How is JSpA Treated?
Treatment of JSpA is individualized according to how severe the disease is, what joints are affected, and whether there are complications. Pediatric rheumatologists are trained in the diagnosis and management of kids with JSpA. However, if one is not available, an adult rheumatologist may be appropriate, particularly when the patient is older.
Although there is no known cure, the good news is that there is much that can be done to help. To that end, it is very important to have a correct diagnosis made as quickly as possible. This is the role of the pediatric rheumatologist, who is a physician with special training in rheumatic diseases (including arthritis) in children. In order to make a diagnosis, he or she will evaluate the history of symptoms, perform a complete physical exam and do laboratory tests, and then decide upon a course of treatment that will sometimes involve bringing in other medical experts. These can include an eye doctor (ophthalmologist), bowel doctor (gastroenterologist), and sometimes a skin doctor (dermatologist).
In general, a four-part approach is used for treatment.
How Will This Affect Day-to-Day Life?
Even in its mild forms, JSpA can affect normal daily routines. It’s important to keep daily life as normal as possible to prevent any undue emotional stress.
It’s important for parents to inform teachers and school of the young person’s condition, and make them aware of any special needs they might have such as seating and the need to periodically get up and stretch.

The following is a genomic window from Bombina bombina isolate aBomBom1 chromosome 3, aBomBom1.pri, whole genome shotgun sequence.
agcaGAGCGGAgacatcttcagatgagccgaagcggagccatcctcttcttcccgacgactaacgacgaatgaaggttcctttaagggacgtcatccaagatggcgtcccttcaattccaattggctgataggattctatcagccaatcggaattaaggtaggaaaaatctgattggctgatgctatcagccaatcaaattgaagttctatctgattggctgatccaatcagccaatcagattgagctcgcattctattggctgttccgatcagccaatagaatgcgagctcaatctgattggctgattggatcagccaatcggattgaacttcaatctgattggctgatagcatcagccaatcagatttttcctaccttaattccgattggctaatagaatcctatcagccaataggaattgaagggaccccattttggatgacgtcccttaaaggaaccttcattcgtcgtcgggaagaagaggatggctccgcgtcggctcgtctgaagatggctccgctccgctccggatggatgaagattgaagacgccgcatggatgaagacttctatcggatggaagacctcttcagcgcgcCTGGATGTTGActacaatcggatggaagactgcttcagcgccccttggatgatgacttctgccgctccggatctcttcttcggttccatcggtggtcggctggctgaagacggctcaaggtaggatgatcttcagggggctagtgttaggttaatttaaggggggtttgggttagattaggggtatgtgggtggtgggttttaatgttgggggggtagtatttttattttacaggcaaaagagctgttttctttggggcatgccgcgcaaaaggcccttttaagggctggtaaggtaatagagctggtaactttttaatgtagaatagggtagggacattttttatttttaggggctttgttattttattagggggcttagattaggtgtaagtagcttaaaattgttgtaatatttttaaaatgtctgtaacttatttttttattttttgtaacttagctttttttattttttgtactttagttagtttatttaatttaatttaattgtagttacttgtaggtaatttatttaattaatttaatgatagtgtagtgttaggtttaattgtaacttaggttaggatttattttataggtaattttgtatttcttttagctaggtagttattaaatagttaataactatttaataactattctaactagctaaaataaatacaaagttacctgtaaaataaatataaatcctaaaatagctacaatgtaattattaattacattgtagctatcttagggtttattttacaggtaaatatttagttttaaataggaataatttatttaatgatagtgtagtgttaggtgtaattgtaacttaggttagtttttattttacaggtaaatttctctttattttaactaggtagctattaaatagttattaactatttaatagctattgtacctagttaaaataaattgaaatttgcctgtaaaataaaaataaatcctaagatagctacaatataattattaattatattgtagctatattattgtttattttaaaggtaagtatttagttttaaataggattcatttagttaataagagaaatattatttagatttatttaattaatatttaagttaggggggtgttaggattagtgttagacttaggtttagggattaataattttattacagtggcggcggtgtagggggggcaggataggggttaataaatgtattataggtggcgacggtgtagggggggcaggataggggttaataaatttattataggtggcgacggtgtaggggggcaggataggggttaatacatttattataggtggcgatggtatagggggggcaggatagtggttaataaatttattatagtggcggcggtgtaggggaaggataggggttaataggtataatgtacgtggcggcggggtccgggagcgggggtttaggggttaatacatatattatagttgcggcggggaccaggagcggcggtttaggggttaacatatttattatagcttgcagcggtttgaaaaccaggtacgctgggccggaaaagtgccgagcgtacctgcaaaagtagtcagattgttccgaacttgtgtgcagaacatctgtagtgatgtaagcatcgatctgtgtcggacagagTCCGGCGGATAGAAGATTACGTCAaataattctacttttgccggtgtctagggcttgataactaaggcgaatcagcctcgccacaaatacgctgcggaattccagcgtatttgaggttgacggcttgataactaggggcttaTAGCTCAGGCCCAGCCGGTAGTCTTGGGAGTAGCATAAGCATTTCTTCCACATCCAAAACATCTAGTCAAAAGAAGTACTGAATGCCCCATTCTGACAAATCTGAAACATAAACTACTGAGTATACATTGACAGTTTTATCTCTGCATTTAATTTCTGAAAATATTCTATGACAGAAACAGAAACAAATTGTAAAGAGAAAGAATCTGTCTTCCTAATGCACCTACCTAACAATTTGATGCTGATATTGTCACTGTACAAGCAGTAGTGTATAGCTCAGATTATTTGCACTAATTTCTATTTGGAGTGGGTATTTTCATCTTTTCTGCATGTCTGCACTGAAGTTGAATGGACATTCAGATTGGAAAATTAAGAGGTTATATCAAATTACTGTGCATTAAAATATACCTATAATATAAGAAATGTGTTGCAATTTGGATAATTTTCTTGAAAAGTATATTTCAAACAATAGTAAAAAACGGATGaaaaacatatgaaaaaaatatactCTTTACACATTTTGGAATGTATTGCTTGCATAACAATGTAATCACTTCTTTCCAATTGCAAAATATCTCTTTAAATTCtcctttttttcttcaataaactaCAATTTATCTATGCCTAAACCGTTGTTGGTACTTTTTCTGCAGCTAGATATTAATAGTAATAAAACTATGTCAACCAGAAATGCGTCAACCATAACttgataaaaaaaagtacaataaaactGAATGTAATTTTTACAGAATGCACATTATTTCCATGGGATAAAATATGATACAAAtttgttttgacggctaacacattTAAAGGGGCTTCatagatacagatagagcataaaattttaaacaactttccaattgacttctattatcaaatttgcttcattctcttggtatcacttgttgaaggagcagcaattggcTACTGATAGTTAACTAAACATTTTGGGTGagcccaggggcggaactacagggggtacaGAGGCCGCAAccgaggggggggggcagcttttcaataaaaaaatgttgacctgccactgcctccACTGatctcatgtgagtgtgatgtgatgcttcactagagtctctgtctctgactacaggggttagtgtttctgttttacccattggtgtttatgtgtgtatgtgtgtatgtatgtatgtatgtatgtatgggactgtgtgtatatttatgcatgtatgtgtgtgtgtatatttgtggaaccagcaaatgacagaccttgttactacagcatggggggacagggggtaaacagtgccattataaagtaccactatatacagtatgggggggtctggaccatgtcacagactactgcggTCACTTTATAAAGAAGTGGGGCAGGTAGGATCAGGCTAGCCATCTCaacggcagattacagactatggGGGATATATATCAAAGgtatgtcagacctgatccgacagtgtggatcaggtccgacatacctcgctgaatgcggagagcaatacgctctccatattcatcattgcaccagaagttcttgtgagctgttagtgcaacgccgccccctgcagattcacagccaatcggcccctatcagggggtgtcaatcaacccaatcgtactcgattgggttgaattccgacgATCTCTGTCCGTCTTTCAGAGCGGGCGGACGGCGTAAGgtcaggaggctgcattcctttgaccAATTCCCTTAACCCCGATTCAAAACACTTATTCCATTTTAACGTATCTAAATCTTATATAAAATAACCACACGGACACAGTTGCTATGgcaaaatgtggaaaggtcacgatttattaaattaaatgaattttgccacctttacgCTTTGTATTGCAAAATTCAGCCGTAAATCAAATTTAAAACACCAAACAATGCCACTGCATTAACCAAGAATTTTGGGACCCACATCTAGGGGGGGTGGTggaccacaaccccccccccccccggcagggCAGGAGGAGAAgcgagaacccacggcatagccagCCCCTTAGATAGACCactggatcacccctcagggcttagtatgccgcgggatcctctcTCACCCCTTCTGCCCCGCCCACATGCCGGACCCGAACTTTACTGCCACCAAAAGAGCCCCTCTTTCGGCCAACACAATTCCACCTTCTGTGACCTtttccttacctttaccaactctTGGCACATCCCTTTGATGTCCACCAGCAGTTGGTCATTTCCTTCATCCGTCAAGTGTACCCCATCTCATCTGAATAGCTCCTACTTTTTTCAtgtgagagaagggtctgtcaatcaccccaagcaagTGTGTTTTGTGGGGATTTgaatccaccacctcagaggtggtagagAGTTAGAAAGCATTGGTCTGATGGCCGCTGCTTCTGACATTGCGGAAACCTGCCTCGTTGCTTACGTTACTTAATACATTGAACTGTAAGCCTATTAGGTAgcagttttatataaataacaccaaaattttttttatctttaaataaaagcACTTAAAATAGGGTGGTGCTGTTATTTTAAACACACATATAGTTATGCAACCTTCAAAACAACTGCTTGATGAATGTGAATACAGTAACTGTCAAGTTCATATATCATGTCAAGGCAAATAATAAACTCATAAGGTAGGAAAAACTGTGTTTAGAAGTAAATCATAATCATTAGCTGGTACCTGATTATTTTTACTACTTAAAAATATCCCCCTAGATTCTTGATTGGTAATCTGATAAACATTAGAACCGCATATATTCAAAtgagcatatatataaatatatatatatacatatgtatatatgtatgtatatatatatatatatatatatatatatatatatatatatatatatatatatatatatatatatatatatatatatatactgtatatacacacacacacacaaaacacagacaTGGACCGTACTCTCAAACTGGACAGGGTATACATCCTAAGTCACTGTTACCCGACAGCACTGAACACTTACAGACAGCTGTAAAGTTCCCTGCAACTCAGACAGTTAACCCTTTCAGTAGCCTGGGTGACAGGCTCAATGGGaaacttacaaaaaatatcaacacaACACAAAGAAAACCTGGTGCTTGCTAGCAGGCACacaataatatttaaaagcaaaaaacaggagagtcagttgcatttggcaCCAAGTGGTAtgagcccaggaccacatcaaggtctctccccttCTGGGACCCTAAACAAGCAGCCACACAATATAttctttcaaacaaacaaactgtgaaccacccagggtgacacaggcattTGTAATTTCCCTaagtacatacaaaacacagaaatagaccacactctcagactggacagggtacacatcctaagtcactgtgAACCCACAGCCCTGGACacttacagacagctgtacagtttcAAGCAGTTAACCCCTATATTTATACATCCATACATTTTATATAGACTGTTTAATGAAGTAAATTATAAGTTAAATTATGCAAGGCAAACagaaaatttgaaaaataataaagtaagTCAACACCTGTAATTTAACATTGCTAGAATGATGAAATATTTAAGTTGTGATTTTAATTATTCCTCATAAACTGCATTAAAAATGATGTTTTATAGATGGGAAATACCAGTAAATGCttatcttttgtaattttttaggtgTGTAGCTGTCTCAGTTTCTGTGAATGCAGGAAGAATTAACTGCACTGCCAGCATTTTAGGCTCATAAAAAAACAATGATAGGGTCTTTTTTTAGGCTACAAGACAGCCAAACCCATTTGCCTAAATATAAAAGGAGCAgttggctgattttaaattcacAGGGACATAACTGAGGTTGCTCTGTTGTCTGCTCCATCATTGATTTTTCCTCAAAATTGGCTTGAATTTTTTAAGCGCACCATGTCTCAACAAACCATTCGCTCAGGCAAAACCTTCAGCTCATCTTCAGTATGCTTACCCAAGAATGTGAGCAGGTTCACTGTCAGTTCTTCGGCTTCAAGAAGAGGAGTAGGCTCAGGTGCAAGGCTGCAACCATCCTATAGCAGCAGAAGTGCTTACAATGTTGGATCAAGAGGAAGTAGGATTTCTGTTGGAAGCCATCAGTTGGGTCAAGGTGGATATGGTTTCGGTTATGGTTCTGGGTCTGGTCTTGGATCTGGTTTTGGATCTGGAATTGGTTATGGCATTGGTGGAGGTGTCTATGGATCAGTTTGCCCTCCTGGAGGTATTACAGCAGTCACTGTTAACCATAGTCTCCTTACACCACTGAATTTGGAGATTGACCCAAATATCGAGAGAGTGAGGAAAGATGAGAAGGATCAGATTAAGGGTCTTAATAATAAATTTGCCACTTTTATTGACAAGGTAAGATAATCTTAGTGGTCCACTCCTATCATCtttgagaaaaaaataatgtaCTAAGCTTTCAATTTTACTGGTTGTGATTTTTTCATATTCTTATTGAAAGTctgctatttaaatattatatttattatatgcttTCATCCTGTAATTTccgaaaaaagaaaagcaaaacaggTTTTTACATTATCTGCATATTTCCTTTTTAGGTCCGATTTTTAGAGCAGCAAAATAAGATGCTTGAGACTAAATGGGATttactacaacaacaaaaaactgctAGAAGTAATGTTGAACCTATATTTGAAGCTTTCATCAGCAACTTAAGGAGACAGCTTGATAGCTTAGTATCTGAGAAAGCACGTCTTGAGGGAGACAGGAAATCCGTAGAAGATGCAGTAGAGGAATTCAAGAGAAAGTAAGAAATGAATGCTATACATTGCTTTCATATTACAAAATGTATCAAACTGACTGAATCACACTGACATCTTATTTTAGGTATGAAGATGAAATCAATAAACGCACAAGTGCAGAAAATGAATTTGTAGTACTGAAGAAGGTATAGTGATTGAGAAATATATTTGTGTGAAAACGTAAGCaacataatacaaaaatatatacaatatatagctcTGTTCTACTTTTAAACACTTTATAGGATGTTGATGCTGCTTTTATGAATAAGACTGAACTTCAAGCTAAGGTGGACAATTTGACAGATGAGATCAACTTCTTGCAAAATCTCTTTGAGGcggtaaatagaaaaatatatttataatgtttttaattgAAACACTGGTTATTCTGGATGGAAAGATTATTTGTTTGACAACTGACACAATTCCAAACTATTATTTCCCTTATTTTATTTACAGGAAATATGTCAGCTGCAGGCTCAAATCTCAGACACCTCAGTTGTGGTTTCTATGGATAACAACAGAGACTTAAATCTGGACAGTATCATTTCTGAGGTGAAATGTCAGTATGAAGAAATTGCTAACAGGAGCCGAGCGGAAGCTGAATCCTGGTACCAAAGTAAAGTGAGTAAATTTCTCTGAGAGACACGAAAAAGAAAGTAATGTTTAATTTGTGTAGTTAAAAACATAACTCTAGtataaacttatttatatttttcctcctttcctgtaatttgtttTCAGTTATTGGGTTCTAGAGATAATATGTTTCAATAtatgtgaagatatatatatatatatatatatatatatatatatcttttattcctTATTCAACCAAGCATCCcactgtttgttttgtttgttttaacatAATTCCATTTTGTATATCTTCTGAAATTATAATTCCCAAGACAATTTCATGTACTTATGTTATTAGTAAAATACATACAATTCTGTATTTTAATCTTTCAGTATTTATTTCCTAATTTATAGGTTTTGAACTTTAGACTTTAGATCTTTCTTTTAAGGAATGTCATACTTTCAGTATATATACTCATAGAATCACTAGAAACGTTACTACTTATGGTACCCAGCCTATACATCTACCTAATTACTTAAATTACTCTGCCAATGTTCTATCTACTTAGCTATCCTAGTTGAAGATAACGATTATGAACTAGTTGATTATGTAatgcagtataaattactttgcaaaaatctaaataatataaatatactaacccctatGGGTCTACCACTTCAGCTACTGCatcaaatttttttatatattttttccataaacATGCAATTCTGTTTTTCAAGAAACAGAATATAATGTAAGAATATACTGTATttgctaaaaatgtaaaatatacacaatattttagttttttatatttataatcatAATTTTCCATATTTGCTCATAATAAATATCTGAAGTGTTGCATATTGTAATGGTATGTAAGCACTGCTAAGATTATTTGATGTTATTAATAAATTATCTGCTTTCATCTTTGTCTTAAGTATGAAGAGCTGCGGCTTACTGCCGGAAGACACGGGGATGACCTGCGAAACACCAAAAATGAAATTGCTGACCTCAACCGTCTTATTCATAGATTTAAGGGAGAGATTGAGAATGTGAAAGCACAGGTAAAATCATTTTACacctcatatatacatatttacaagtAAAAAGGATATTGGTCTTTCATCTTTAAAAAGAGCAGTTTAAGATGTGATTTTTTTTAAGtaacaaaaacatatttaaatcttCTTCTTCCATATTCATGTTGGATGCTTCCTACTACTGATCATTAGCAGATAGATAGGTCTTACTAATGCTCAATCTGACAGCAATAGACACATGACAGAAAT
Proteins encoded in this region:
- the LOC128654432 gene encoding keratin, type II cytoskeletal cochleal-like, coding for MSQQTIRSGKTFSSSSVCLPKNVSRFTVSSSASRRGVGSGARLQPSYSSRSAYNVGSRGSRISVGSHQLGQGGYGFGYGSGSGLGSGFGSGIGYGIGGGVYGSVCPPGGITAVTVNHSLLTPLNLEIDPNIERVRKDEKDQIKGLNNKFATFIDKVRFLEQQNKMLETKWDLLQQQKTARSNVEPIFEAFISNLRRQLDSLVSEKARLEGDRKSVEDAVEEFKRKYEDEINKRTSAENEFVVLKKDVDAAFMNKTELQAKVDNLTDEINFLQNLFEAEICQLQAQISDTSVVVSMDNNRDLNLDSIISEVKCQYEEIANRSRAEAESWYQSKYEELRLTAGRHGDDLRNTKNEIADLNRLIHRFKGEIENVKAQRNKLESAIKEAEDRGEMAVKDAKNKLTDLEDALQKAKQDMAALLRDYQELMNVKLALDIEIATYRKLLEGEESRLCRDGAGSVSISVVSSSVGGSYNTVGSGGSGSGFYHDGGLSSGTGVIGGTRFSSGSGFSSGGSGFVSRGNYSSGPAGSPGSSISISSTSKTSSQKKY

Prior to meeting with your child’s school care team, download and customize this JSpA medical information guide for your child (Download here). This will help guide your meeting and provide school staff details of your child’s medical condition, and how it affects them at school.
Whenever possible, kids and teens should participate in gym and other physical activities. Remaining active will help youth stay involved with peers and lead a normal life. Before returning to a physical activity, make teachers and coaches aware of any mobility limitations. Low impact sports are more favorable than sports that produce high joint stress. However, it is not always necessary to avoid high impact sports. Consult the pediatric rheumatologist on what are safe activities and sports.